After Apollo 8, Borman left NASA to serve as a Special Presidential Ambassador on trips throughout the Far East and Europe, including a 1970 worldwide tour to seek support for the release of American prisoners of war held by North Vietnam. He became a special advisor to Eastern Airlines in early 1969, and after retiring from the Air Force in 1970 (as a colonel) was named Senior Vice President of Eastern's Operations Group. He was promoted to Executive Vice President-Genera Operations Manager and was elected to Eastern's Board of Directors in July 1974. In May 1975, he was elected President and Chief Operating Officer. He was named Chief Executive Officer in December 1975, and became Chairman of the Board in December 1976.

Colonel Frank Borman retired from Eastern Airlines in June of 1986. He has received the Harmon International Aviation Trophy, the Robert J. Collier Trophy, the Tony Jannus Award and the National Geographic Society's Hubbard Medal, in addition to many honorary degrees, special honors and service decorations. In 1978, he was one of the six original recipients of the Congressional Space Medal of Honor, for his role on Apollo 8.

Frank Borman has been a member of the Board of Directors of the Home Depot, National Geographic, Outboard Marine Corporation, Auto Finance Group, Thermo Instrument Systems and American Superconductor. He was named Chief Executive Office of Patlex Corporation in the spring of 1988, acting as Chairman, CEO and President of that Corporation. He has written an autobiography entitled Countdown: An Autobiography of Frank Borman with Robert J. Serling. Colonel Borman currently resides in Las Cruces, New Mexico.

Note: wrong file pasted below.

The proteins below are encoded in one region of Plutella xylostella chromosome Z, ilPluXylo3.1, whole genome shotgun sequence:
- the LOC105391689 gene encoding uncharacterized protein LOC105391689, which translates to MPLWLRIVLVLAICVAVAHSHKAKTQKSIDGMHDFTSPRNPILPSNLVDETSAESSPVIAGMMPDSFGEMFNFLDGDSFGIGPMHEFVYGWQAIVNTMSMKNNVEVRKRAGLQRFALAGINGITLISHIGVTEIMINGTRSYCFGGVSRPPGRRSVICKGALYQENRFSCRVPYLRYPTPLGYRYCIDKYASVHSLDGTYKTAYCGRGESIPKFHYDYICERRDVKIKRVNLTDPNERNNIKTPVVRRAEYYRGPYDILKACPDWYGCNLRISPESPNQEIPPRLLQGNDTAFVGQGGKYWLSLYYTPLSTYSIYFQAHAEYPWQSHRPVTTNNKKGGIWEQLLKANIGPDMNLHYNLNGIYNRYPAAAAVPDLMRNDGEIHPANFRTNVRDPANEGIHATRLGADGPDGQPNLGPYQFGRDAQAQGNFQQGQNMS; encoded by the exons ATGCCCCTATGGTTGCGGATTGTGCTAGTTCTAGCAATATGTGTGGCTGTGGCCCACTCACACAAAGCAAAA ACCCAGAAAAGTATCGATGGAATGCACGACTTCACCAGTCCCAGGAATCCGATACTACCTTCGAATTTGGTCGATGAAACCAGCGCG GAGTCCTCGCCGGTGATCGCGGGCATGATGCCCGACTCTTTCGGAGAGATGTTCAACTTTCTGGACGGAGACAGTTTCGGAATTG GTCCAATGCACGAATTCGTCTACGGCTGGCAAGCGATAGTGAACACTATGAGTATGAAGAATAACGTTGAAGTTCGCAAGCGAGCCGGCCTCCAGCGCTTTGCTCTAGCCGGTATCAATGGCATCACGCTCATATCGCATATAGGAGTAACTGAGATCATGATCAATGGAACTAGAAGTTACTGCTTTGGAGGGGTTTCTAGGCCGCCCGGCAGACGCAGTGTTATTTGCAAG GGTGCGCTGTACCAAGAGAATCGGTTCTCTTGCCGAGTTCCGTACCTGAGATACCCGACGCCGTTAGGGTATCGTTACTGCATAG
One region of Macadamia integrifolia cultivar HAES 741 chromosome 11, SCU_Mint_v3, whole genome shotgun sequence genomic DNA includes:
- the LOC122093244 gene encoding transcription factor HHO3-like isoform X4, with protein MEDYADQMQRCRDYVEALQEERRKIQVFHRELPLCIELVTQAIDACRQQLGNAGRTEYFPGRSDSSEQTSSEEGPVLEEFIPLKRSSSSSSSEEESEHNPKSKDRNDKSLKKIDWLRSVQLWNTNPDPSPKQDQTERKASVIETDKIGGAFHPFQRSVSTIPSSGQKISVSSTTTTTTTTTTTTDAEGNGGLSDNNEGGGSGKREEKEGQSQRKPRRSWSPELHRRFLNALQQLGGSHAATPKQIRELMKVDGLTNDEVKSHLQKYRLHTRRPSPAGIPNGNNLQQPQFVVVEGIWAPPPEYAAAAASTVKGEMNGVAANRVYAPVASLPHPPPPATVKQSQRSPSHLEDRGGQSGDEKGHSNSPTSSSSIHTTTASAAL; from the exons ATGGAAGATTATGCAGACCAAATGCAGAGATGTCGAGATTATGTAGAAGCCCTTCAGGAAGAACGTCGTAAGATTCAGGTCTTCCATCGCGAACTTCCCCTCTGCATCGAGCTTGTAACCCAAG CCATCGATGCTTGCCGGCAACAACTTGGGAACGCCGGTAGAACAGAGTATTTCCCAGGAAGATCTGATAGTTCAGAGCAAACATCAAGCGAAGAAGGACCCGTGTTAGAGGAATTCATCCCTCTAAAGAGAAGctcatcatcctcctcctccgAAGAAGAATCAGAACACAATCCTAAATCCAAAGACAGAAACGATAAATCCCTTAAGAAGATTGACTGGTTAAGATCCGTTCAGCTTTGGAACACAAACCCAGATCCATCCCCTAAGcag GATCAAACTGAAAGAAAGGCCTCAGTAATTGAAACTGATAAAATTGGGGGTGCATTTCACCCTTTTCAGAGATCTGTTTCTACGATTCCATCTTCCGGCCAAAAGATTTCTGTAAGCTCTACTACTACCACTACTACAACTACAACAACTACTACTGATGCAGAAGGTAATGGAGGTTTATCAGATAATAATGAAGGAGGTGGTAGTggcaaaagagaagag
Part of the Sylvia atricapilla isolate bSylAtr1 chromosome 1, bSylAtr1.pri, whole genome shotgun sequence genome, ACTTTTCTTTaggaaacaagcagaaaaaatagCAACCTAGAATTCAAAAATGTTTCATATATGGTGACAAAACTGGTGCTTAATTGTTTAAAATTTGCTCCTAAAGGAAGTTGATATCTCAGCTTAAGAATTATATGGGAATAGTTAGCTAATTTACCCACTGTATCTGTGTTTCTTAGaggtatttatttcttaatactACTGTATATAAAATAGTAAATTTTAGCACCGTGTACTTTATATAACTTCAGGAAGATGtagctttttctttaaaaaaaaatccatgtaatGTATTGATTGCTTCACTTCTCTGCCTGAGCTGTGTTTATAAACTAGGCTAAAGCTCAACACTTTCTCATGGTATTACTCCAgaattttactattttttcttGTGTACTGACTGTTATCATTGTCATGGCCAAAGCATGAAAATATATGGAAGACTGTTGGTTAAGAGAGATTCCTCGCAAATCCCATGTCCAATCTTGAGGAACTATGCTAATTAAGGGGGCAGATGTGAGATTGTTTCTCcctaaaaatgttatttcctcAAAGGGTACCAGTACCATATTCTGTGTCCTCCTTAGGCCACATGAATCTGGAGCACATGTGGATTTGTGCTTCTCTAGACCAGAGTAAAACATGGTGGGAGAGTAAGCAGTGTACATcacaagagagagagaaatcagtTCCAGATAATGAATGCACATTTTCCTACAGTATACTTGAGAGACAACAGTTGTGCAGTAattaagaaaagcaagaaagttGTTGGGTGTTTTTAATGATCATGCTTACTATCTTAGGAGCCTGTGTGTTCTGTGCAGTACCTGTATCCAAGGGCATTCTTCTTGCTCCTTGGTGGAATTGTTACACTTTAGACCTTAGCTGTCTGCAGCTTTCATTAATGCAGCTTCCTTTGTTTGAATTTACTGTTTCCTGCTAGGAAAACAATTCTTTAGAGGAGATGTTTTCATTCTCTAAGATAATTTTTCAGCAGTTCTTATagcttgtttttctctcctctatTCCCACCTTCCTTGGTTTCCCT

Frank F. Borman quotes:

"It was a delicate maneuver, putting a spacecraft into orbit around the Moon, but one that was critical to the success of a human landing there. The problem is that if you don't put on the brakes at the right moment for the right length of time, you'll fly away from Earth for eternity."

"It's a vast, lonely, forbidding expanse of nothing rather like clouds and clouds of pumice stone. And it certainly does not appear to be a very inviting place to live or work." (Regarding the lunar surface.)

"The view of the Earth from the Moon fascinated me -- a small disk, 240,000 miles away. . . . Raging nationalistic interests, famines, wars, pestilence, don't show from that distance."

"Exploration is really the essence of the human spirit."

"Now approaching lunar sunrise. And for all the people back on Earth, the crew of Apollo eight has a message that we would like to send to you. 'In the Beginning god created the Heaven and the Earth. And the Earth was without form and void. And darkness was upon the face of the Deep. . . . And God saw that it was Good. . . . ' And from the crew of Apollo 8, we close with good night, good luck, and a Merry Christmas. And God bless all of you, all of you on the good Earth." (Flight crew of Apollo 8, Christmas Eve, 1968)